ABSTRACT

While vaccine hesitancy is well documented in the literature among the Latinx community, little attention or effort is given to the nuances among the members of individual communities, such as country of origin, immigration status, generational status, primary language, race, age, sex, gender, or rural residence and how these complexities affect vaccine messaging and uptake. We have evidence that this heterogeneity causes differences in access to healthcare, attitudes towards vaccines, and degree of health disparities. In this review we will describe their impact on vaccination rates in the Latinx community, highlighting missed opportunities for public health outreach, and how targeted messaging could improve vaccine uptake.

15.
Dissertation Abstracts International Section A: Humanities and Social Sciences ; 83(11-A):No Pagination Specified, 2022.
Article in English | APA PsycInfo | ID: covidwho-2046205

ABSTRACT

Labor shortages in blue-collar occupations have become a significant challenge for firms throughout the United States. Naturally, as employers seek to address those shortages, one of the solutions has been the recruitment of immigrant workers. Multiple languages, mores and cultures within the diverse workforces present unique challenges within workplace cultures. Research suggests that intergroup contact between distinct groups, such as racial or ethnic groups, when certain conditions are in place, can have a positive impact on relationships between members of those groups. Additionally, diverse workplace management studies identify management practices that may enhance diverse workforce outcomes. This qualitative grounded theory study explores the question: How do blue-collar workers, both immigrant and U.S.-born working alongside one another, experience their workplace culture? It consists of responses from 15 participants to semi-structured interviews conducted via electronic communications technology (due to COVID-19 restrictions limiting direct researcher/participant contact). The study took place between the months of June and October of 2022. A new theory, the inverse contact outcome theory, was generated. The theory states that, contrary to what might be expected in diverse blue-collar workplaces, a) positive contact outcomes such as reduction of prejudice and conflict may result among same status blue-collar workers from diverse backgrounds despite the lack of institutionally supportive conditions whereas b) negative contact outcomes of prejudice and conflict may not be mitigated among same status blue-collar workers from diverse backgrounds despite the presence of institutionally supportive conditions. The study also revealed that diverse workforce management approaches that include customized socialization, enhanced communication, and status-based hierarchy mitigation, are essential to positive diverse workforce management practice. (PsycInfo Database Record (c) 2022 APA, all rights reserved)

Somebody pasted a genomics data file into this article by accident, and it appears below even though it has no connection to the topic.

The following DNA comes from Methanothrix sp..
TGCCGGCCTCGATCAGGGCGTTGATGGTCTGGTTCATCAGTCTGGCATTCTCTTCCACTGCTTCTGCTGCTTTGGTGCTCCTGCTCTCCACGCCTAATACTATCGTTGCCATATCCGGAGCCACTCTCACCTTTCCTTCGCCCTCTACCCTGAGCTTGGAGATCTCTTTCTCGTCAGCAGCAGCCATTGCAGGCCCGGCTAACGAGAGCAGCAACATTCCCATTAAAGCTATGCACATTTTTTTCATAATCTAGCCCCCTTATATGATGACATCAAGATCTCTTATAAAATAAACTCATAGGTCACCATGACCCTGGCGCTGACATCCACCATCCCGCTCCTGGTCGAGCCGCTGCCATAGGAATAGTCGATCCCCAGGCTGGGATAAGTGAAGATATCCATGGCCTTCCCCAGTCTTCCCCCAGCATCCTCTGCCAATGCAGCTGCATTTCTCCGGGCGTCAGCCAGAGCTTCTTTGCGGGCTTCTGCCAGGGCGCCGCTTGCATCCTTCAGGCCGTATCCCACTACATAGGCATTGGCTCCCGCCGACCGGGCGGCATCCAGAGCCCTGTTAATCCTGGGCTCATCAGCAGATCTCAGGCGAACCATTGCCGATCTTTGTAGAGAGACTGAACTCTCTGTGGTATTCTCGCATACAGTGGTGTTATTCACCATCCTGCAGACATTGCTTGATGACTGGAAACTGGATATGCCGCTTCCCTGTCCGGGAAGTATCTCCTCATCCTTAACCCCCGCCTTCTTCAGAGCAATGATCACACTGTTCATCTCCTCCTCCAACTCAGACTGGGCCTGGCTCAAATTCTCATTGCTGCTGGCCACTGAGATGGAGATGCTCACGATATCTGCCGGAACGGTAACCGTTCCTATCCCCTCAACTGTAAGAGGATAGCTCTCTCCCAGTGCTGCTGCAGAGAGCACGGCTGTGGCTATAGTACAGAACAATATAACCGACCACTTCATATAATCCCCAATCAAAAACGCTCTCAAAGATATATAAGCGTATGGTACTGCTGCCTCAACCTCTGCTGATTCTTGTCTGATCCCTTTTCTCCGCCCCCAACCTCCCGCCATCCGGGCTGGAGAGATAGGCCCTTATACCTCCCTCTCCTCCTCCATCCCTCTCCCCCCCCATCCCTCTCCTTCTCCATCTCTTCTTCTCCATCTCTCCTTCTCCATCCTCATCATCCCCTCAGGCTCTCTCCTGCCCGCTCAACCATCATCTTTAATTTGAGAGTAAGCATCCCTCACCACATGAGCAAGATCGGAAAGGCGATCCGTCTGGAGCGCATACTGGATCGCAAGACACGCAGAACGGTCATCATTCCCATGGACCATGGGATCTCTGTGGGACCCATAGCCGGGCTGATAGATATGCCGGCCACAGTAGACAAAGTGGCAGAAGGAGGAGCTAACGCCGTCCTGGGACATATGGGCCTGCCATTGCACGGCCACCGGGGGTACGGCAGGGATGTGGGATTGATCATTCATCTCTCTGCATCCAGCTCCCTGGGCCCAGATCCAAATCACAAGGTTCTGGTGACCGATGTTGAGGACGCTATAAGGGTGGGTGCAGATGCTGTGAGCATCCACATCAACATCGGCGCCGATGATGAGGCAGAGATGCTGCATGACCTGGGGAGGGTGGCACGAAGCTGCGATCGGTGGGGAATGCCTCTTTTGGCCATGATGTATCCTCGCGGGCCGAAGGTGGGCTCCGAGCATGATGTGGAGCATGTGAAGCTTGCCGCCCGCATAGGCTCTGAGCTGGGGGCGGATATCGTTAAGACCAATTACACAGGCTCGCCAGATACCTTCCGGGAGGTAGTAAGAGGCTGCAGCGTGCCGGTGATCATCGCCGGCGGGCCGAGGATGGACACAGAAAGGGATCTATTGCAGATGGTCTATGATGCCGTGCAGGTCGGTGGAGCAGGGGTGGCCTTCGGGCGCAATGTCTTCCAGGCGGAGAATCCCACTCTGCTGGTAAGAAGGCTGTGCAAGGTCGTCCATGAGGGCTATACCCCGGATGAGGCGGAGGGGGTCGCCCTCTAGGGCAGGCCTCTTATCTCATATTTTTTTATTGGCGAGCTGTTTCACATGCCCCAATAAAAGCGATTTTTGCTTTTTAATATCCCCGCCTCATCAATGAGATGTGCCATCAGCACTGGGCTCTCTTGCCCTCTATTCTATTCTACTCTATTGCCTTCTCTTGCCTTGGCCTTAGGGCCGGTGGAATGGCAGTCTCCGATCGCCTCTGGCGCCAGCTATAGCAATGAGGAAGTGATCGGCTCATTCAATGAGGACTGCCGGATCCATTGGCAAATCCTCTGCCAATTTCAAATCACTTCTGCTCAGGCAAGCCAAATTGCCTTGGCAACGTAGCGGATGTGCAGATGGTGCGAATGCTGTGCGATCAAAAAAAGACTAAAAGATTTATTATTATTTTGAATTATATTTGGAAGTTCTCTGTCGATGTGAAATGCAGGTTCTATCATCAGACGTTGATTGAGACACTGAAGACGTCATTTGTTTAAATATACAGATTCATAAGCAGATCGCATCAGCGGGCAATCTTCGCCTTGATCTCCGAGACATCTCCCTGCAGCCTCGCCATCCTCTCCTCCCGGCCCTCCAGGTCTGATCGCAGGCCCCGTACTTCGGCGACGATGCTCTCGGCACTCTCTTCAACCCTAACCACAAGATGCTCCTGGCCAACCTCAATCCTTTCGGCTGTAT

16.
Human Organization ; 81(3):229-239, 2022.
Article in English | ProQuest Central | ID: covidwho-2046146

ABSTRACT

The COVID-19 pandemic posed challenges to a community-based participatory research (CBPR) project for rural-dwelling adults with cancer in eastern North Carolina. This project trained Latino community leaders as palliative care lay advisors (PCLAs) to deliver information on cancer symptom management and advance care planning (ACP). Pandemic impacts were assessed using data from team meetings and fieldnotes, journal memos, online booster sessions, participant encounter forms and digital correspondence. Three key results were: 1) the disproportionate effects of COVID -19 on PCLAs and their communities;2) the need for a major study redesign that extended the recruitment region and changed the mode of intervention delivery;and 3) the adoption of new channels of communication. Online discussions and in-person meetings with PCLAs sustained engagement, resulting in a two-year, 73 percent retention rate, and addressed community concerns about COVID-19. Applied outcomes included the selection by the regional cancer center of a 2022 goal to improve cultural care for Latinos and the empowerment of PCLAs as community advocates. The challenges created by COVID-19 were met by the study team's ongoing commitment to CBPR principles, flexible adaptations to a changing environment, and strong relationships forged with community members and advocacy groups.